The Mystery of the White Oleander
In 1547 a white-flowered oleander was discovered on the island of Crete. One can find this or a similar statement in the oleander literature where the history of the oleander is discussed.
Today the oleander is known in many colors and forms, and someone who wishes to specialize can refer to a comprehensive list with precise, catalogued cultivar names. This was not always the case, however. For thousands of years, ever since depictions have existed, only one type of oleander was known – and that was pink and single-flowered (not double). Only toward the end of the 17th century and in the 18th century did different colors, fragrance, and double-flowered forms appear.
Irmtraud Gotsis, in her story The Oleander in Greece: Mankind’s Companion Around the Globe (Oleander in Griechenland, Wegbegleiter der Menschen rund um den Globus), describes the history of the oleander impressively (The Oleander in Europe, p. 72 ff / Der Oleander in Europa ab Seite 72). Many flowering and other cultivated plants came to Europe only during the course of history from Africa, Asia, or America. So it is actually hardly a surprise that only when the time was ripe for journeys, research, and adventure did a new type of oleander arrive in Central Europe.
However, it is astounding that well before the “Indian Oleander” came to Europe and could be hybridized to create new forms, a white oleander was suddenly discovered on the island of Crete and in fact precisely dated 1547. The location of the discovery was in the White Mountains in the region of Camerachi near Candia (today Astyraki near Iraklion). But who were the people, what was the time like?
We find ourselves in the second half of the 16th century. It was not that long before that book printing was invented. An explosion of knowledge has occurred, and the needs of the new universities must be satisfied. We are experiencing the heyday of the Renaissance in science, philosophy, and mathematics; in art, sculpture, architecture, and painting. It is the time of Michelangelo and Da Vinci. Scholars, and therefore also botanists, initially copied, transcribed, and translated everything which was available in the “Old Writings” of the ancients – in the sense of turning to antiquity and its cultural achievements. And, as in all disciplines, including our own – botany – they added new knowledge. This was done by means of texts, descriptions, and drawings, through observations, traveling, planting of gardens – and money from wealthy sources, aristocratic or royal patrons, or shrewd entrepreneurs.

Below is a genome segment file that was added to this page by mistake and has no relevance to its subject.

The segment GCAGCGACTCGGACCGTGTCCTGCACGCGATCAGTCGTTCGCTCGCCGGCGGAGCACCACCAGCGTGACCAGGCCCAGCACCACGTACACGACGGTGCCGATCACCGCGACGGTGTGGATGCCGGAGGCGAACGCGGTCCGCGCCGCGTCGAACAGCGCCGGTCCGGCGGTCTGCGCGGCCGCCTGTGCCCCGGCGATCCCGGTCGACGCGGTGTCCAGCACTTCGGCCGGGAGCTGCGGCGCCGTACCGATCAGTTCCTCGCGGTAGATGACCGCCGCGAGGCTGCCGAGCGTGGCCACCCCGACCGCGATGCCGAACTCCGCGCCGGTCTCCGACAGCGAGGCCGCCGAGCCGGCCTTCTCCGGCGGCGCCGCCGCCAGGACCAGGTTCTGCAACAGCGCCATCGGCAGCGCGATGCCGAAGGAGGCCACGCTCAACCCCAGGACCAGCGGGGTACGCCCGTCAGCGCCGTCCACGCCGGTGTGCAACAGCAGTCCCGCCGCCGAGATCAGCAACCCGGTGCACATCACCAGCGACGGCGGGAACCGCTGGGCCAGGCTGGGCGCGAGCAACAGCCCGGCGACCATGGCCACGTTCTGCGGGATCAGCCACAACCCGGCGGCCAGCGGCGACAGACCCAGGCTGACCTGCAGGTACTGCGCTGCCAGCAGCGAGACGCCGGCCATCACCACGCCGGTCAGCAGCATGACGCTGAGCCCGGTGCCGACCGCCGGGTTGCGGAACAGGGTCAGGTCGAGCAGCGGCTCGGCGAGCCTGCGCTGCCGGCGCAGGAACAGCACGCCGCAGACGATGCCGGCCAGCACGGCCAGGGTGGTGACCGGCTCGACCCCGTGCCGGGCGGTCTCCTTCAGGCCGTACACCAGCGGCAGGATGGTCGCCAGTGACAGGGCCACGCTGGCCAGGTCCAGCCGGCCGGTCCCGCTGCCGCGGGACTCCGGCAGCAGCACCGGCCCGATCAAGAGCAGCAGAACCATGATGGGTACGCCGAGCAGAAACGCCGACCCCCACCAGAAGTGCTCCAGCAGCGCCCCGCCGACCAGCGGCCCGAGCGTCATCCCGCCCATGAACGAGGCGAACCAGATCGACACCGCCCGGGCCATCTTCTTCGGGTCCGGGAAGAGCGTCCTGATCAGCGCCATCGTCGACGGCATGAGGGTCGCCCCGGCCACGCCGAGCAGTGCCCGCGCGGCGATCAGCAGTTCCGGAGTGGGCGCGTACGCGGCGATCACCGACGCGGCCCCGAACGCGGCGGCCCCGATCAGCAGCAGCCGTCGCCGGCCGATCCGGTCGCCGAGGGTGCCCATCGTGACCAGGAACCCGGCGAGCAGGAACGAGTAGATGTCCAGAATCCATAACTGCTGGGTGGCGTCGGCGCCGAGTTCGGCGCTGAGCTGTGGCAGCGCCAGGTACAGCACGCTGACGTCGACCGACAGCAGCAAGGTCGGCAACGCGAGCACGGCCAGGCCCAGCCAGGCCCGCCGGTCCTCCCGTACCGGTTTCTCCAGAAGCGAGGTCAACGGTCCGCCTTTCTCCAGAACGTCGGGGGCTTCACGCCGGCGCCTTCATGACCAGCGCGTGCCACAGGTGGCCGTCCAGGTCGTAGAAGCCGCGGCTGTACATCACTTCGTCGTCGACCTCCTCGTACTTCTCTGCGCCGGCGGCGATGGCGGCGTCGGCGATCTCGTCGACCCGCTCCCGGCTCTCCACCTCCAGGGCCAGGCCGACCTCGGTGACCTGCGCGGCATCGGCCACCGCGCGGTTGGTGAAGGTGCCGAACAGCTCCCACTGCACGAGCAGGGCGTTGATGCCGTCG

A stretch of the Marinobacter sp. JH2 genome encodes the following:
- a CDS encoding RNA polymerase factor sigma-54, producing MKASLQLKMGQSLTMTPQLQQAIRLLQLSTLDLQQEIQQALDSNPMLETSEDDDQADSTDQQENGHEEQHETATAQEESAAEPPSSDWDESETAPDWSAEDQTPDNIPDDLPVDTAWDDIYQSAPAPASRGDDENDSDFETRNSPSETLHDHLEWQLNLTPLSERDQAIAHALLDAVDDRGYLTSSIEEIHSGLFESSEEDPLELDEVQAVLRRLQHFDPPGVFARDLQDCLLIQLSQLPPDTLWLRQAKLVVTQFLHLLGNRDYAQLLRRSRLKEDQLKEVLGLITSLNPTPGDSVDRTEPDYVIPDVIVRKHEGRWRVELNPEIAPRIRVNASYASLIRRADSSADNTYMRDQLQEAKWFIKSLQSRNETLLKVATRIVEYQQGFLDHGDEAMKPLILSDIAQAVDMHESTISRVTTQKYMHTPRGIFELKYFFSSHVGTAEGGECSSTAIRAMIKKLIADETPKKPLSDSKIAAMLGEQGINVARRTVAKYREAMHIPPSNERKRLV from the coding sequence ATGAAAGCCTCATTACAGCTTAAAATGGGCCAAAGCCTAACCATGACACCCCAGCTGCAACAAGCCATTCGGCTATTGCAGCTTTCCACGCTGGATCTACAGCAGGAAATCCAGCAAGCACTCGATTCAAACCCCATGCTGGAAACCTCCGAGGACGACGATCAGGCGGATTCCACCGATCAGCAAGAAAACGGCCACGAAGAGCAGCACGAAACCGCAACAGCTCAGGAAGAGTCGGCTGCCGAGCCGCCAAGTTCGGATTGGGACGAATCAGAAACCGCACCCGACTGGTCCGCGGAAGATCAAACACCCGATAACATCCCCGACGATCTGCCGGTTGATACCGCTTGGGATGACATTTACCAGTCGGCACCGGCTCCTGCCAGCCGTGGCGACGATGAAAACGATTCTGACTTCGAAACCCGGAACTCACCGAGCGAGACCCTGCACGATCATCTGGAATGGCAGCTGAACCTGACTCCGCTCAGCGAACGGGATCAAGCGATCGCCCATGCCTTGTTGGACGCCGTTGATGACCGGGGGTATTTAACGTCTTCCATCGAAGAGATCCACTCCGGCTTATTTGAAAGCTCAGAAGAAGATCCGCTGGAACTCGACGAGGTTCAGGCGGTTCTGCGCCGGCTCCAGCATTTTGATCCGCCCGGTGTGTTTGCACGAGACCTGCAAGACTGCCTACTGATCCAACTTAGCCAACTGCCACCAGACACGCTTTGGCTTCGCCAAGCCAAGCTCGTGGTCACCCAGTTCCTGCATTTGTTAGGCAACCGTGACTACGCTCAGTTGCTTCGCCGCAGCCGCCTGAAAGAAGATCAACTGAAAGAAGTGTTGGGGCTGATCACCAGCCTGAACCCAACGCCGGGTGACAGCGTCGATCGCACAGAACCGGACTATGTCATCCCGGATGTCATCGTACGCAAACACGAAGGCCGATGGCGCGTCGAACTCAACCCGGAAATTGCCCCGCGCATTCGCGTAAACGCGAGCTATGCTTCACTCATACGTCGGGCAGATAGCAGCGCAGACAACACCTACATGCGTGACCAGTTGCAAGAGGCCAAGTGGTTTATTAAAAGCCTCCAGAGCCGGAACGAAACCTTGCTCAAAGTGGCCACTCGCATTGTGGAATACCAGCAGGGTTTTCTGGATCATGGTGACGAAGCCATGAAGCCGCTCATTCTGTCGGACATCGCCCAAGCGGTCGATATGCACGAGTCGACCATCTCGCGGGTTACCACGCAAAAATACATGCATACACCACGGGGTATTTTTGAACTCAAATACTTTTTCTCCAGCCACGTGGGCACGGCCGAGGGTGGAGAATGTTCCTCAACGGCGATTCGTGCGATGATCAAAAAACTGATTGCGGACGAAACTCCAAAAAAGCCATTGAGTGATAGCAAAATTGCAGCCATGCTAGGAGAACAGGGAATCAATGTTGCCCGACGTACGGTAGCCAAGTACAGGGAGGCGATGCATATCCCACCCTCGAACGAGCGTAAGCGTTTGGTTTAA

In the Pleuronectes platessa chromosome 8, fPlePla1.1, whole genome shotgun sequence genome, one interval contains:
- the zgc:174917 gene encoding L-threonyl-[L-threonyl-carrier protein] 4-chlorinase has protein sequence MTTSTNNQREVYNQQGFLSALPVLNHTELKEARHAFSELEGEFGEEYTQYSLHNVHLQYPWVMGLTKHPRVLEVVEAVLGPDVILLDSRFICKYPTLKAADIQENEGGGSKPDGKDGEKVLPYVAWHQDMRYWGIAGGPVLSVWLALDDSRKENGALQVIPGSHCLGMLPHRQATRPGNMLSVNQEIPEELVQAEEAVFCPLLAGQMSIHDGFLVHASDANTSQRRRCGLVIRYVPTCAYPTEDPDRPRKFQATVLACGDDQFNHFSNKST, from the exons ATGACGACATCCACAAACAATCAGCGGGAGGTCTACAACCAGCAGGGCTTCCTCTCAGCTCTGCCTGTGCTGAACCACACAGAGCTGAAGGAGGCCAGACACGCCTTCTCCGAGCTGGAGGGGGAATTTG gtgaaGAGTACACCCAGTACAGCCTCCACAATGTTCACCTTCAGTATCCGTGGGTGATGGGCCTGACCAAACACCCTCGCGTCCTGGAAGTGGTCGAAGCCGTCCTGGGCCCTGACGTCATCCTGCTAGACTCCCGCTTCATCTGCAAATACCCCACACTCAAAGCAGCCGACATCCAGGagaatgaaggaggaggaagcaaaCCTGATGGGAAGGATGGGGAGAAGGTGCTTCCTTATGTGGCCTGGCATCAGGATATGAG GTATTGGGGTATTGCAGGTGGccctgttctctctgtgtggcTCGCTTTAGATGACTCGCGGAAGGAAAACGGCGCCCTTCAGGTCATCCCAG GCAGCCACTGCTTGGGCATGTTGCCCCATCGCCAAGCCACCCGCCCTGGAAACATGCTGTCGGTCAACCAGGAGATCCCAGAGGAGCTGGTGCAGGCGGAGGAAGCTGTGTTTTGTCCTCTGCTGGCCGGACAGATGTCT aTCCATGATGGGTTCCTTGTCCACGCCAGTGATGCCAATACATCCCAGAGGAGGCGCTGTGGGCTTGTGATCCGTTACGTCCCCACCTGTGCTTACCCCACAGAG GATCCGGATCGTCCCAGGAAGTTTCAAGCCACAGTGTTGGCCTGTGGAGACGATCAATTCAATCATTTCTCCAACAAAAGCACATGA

However, it was also the era of the plague; we read of at least two scholors who succumbed to it. The so-called “Little Ice Age” (15th – 19th centuries) was marked during the 16th century and favored the spread of the plague. Cooler seasons, rainy summers, poor harvests, and vermin – all of these led to suffering, especially among farmers and “common people”.
It was under these cultural, intellectual, and climatic conditions that the ”White Oleander” turned up – a new phenomenon. How interesting that is! Precisely then – not earlier and not later. It was the just the right time, the right epoch. It was, so to speak, a window of time. It was only a few decades from its discovery to its widespread distribution. It would not have been possible previously; the conditions were not right. A few decades later, with the appearance of the “Indian Oleander” the “White Oleander” would have disappeared or might not even have been noticed, as the others were more spectacular.
Thus, it is really high time – 500 years after its discovery! – that we follow the trail of the “White Oleander” more closely. And who were the people who saw in it something so special that it spread all over Europe in just a few decades – before the varicolored, fragrant, or double oleanders (initially called “Indian”), became known? It was Carl von Linné who first cleared up the relationship between the two types and established with his new nomenclature that there was only one species of oleander – but that was not until the 18th century, 200 years later.
Let’s embark, therefore, upon the trail of discovery, in order to understand that the “White Oleander” – the “Pure White Oleander” – is something special perhaps even in our time.
F. J. J. Pagen
Franz W. Sieber
Pietro Andrea Mattioli 1501-1577
Matthias de L’Obel 1538-1616
Pietro Antonio Michiel 1510–1576
Author: W. Hufnagl
Recherche: W. Hufnagl, Irmtraud Gotsis
Translation: James Nicholas